Bevin said he directed the Kentucky department of libraries and archives to issue the revised marriage license forms to all county clerks. The executive order comes after Davis, the Rowan County clerk, spent five days in jail for refusing to issue marriage licenses to same-sex couples. Davis said she could not issue the licenses because they had her name on them.

Bevin said he issued the executive order to “ensure that the sincerely held religious beliefs of all Kentuckians are honored”. It was one of five executive orders he issued on Tuesday, the first of his administration, that mostly revised or suspended recent actions by former Democratic governor Steve Beshear.

“Today, I took action to uphold several commitments I made during my campaign so that we can implement real solutions that will help the people of Kentucky,” Bevin said in a news release.

The American Civil Liberties Union issued a statement expressing concern that Bevin’s order has “added to the cloud of concern that hangs over marriage licensing in Kentucky” because state law requires that the county clerk’s name appear on marriage licenses………………

Ordered after the release of secretly recorded videos by an anti-abortion group, the ruling allows Utah to cut off funds while the organization pursues a lawsuit

The Planned Parenthood Association sued the state in October, arguing that the governor’s move to block the money violated its first amendment right to advocate for or perform abortions

The Planned Parenthood Association sued the state in October, arguing that the governor’s move to block the money violated its first amendment right to advocate for or perform abortions Photograph: Lucas Jackson/Reuters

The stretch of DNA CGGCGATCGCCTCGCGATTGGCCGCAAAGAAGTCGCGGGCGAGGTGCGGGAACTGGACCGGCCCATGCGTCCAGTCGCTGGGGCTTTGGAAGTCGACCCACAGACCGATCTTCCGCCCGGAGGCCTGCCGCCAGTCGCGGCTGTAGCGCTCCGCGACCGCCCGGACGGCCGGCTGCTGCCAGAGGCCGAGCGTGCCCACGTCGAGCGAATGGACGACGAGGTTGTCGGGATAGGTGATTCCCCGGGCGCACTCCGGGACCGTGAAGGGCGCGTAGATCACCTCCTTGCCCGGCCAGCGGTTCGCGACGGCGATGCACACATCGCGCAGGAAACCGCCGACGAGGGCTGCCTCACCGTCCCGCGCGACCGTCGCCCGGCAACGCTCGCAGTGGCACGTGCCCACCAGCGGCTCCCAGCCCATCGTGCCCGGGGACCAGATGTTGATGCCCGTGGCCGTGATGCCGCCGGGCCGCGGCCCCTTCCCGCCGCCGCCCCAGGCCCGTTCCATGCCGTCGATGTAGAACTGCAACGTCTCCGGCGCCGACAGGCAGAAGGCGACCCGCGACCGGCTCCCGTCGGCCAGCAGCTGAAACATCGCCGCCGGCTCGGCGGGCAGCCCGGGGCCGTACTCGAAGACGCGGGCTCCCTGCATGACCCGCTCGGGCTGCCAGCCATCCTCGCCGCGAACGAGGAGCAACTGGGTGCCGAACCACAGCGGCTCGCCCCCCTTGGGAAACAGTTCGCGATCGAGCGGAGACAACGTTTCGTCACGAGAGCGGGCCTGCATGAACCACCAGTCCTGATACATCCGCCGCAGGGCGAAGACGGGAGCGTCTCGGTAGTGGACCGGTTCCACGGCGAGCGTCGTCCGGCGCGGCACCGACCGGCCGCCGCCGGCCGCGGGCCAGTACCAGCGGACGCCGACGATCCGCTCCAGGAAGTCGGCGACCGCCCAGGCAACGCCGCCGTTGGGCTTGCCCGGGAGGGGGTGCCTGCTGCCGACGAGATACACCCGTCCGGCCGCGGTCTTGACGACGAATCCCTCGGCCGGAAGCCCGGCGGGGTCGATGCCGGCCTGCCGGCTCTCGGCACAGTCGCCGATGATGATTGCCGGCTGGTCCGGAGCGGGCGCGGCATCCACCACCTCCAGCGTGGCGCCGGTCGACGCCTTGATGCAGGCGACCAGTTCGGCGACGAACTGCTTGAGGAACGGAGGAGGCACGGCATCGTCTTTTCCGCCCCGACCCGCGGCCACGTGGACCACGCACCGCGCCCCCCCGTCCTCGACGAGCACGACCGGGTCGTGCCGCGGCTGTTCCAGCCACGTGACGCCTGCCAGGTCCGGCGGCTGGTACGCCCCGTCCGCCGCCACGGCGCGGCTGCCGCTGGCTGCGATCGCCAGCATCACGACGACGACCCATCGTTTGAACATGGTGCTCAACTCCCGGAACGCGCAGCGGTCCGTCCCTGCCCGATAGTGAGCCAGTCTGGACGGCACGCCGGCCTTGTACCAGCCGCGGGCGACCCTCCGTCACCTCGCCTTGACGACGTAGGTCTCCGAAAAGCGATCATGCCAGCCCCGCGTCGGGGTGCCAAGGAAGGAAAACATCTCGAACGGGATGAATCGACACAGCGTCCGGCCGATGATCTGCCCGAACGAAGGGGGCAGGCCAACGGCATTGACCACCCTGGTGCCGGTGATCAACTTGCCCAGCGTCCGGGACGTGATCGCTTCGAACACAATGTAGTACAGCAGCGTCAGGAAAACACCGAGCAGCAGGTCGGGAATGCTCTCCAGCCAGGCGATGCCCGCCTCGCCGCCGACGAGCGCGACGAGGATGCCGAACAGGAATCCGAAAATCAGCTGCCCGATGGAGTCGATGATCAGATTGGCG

A federal judge ruled on Tuesday that Utah can cut off federal funds to the state’s Planned Parenthood organization, a move the Republican governor ordered after the release of secretly recorded videos by an anti-abortion group.

The ruling from US district judge Clark Waddoups reversed an earlier decision temporarily ordering the money to keep flowing to the Planned Parenthood Association of Utah.

His ruling allows Utah to cut off funds to Planned Parenthood while the organization still pursues its lawsuit against the state.

Like Utah, other states have moved to cut funding to Planned Parenthood chapters. The organization has filed lawsuits in Arkansas, Alabama and Louisiana to block them from stripping contracts and federal money distributed by the states……………..

Seven children among dead off coast of Farmakonisi and search under way for one missing person

Boat approaching Greece

Almost 3,700 people have drowned trying to reach Europe by boat this year. Photograph: Sean Smith for the guardian/Sean Smith for the Guardian

Greek authorities say a small plastic boat carrying migrants from Turkey to Europe has sunk off an eastern Greek islet and at least 13 people, mostly children, have drowned.

The coastguard said another 15 people had been rescued, while a search was under way to locate one missing person. The dead were identified as seven children, four men and two women.

The accident occurred before dawn on Wednesday off the small Aegean Sea island of Farmakonisi. The cause of the sinking was not immediately clear.

A day earlier, Turkey’s state-run Anadolu news agency reported that 11 migrants, including three children, attempting to reach the Greek island of Samos drowned after their boat capsized. Seven others were rescued.

The agency said Turkish coastguards spotted the refugees during a routine patrol.

The Geneva-based International Organisation for Migrants said more than a million people had entered Europe by irregular means as of Monday. Almost all came by sea and 3,692 drowned in the attempt……………..

Which international news stories inspired the most challenging comments and why? With 20m responses published this year, Guardian moderators discuss a year at the coal face

Refugees stand behind a fence at the Hungarian border with Serbia, moderators say the story has been the hardest thing to handle this year. <br>